Turkey

Modern Turkey was founded in 1923 from the Anatolian remnants of the defeated Ottoman Empire by national hero Mustafa Kemal, who was later honored with the title Ataturk, or "Father of the Turks."

Under his authoritarian leadership, the country adopted wide-ranging social, legal, and political reforms. After a period of one-party rule, an experiment with multi-party politics led to the 1950 election victory of the opposition Democratic Party and the peaceful transfer of power.

The largest industrial sector is textiles and clothing, which accounts for one-third of industrial employment; it faces stiff competition in international markets with the end of the global quota system. However, other sectors, notably the automotive and electronics industries, are rising in importance within Turkey's export mix.

Turkey's dynamic economy is a complex mix of modern industry and commerce along with a traditional agriculture sector that in 2004 still accounted for more than 35 percent of employment. It has a strong and rapidly growing private sector, yet the state still plays a major role in basic industry, banking, transport, and communication.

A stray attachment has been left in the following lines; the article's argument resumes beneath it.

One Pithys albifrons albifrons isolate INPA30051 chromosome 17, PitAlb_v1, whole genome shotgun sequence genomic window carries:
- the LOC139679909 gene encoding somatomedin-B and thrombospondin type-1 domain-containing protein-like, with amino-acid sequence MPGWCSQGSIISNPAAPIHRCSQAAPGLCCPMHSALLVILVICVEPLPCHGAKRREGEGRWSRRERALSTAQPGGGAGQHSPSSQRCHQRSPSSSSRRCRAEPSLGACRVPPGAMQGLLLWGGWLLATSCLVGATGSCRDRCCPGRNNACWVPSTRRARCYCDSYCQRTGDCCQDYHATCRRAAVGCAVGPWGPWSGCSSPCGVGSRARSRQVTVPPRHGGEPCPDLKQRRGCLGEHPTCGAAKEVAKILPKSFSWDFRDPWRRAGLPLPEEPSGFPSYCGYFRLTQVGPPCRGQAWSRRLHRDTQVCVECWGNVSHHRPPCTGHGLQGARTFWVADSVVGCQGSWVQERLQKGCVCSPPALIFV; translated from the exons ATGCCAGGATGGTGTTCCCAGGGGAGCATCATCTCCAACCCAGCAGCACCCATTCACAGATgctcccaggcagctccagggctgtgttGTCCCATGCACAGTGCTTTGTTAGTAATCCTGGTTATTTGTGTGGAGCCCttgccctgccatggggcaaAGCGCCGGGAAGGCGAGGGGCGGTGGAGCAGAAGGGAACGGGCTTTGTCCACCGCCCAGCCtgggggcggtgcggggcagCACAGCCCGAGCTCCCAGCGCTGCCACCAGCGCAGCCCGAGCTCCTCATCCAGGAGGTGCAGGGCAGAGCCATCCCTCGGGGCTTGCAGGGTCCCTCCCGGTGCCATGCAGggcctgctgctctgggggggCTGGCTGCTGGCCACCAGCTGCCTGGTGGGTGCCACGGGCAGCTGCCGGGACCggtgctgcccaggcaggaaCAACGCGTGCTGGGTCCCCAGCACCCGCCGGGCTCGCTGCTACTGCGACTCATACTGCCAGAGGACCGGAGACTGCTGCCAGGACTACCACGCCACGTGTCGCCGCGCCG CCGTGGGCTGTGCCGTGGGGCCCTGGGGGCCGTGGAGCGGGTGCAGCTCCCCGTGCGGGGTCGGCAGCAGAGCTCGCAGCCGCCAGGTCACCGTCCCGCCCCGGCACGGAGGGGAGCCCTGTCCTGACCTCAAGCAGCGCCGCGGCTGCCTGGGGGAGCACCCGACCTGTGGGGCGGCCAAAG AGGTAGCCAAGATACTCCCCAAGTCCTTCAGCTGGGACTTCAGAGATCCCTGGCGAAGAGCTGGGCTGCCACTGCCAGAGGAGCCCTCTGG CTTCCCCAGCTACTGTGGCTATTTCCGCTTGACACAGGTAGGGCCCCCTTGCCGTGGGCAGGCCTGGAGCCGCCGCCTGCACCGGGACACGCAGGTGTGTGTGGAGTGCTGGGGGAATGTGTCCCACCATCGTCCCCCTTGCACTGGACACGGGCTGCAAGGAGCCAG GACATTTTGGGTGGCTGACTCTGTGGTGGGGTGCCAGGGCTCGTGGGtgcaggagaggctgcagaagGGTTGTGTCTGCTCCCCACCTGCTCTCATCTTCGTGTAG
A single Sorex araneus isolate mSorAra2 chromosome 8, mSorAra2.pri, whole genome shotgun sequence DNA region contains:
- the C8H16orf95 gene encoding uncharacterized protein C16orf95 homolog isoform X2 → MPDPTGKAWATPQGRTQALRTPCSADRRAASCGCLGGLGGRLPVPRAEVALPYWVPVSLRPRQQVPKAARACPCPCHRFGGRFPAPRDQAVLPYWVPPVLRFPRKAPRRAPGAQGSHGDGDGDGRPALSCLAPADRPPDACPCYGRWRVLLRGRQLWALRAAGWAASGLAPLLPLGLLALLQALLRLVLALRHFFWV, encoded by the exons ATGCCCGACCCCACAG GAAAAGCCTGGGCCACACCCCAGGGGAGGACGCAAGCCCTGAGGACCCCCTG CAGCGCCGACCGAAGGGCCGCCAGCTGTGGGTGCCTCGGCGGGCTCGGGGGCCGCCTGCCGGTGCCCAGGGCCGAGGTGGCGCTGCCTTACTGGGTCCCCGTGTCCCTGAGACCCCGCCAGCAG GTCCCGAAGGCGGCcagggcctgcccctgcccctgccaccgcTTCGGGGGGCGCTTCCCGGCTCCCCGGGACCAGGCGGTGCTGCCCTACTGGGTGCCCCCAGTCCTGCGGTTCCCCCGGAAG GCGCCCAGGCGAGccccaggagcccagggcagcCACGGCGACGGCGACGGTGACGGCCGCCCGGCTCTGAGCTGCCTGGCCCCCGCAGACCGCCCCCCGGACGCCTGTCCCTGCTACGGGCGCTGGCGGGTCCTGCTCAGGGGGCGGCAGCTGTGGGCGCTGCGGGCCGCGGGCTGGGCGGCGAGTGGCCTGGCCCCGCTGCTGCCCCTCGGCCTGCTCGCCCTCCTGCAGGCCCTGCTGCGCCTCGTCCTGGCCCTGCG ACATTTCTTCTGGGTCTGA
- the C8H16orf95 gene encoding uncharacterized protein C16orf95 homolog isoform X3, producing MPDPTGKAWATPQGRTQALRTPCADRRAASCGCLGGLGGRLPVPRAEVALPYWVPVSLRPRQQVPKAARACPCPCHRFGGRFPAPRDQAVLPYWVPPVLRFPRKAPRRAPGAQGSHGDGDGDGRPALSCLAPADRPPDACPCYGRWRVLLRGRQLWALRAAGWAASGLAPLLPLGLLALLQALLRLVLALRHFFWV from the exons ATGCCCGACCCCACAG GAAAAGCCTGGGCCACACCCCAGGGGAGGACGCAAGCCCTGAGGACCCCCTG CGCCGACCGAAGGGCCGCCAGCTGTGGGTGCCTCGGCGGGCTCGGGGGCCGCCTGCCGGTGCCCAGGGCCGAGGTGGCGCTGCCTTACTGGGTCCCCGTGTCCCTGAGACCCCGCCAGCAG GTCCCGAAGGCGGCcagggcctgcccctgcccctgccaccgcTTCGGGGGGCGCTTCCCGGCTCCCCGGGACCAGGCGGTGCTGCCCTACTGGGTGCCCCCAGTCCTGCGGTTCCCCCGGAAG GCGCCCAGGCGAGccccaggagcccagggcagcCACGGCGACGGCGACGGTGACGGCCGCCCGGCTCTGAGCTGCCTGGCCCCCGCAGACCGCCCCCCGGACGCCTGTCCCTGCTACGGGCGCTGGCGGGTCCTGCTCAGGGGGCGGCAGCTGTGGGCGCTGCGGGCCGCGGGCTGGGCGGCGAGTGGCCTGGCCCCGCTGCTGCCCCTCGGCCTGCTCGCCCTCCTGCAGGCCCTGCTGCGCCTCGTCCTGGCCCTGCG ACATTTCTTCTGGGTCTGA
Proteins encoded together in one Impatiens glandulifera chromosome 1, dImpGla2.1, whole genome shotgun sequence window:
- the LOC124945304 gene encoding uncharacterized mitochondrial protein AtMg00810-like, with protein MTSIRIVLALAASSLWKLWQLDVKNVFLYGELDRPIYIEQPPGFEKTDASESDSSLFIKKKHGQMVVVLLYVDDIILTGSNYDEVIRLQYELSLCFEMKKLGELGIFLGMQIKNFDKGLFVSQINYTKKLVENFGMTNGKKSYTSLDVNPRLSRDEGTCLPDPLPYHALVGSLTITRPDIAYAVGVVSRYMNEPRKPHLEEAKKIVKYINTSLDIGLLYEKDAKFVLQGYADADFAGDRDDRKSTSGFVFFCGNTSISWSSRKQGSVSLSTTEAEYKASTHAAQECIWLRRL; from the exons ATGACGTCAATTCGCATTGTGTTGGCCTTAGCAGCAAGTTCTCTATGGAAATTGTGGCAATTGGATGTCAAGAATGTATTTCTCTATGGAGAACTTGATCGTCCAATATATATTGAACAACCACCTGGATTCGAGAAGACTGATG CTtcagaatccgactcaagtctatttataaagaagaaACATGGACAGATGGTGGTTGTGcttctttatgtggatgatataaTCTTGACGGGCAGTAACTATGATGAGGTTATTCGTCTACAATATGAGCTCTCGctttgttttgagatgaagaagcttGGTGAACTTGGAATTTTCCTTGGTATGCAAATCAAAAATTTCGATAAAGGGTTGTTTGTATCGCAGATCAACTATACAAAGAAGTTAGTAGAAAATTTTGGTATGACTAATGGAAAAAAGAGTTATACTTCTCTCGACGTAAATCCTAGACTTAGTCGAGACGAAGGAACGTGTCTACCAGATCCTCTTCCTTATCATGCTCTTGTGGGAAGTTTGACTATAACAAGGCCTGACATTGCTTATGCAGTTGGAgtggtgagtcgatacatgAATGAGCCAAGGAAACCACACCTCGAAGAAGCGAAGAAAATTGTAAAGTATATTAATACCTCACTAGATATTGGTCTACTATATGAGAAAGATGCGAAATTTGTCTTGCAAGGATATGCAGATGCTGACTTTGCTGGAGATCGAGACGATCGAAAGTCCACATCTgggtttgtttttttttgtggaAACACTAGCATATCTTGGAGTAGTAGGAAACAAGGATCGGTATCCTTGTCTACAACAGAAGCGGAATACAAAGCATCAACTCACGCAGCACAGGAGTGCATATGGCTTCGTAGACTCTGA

Turkey (/?t??rki/ (About this sound listen); Turkish: Türkiye [?ty?cije]), officially the Republic of Turkey (Turkish: About this sound Türkiye Cumhuriyeti (help·info); pronounced [?ty?cije d??um?hu?ijeti]), is a transcontinental country in Eurasia, mainly in Anatolia in Western Asia, with a smaller portion on the Balkan peninsula in Southeast Europe.[9] Turkey is bordered by eight countries with Greece and Bulgaria to the northwest; Georgia to the northeast; Armenia, the Azerbaijani exclave of Nakhchivan and Iran to the east; and Iraq and Syria to the south. The country is encircled by seas on three sides with the Aegean Sea to the west, the Black Sea to the north, and the Mediterranean Sea to the south. The Bosphorus, the Sea of Marmara, and the Dardanelles, which together form the Turkish Straits, divide Thrace and Anatolia and separate Europe and Asia.[10] Ankara is the capital while Istanbul is the country's largest city and main cultural and commercial centre. Approximately 70-80% of the country's citizens identify themselves as ethnic Turks.[11][12] Kurds are the largest minority at about 20% of the population, and other ethnic minorities include Circassians, Albanians, Arabs, Bosniaks and Laz.[12][13][14][15][16] Minority languages spoken today in Turkey include Kurmanji, Arabic, Zaza, Kabardian and several others.[1]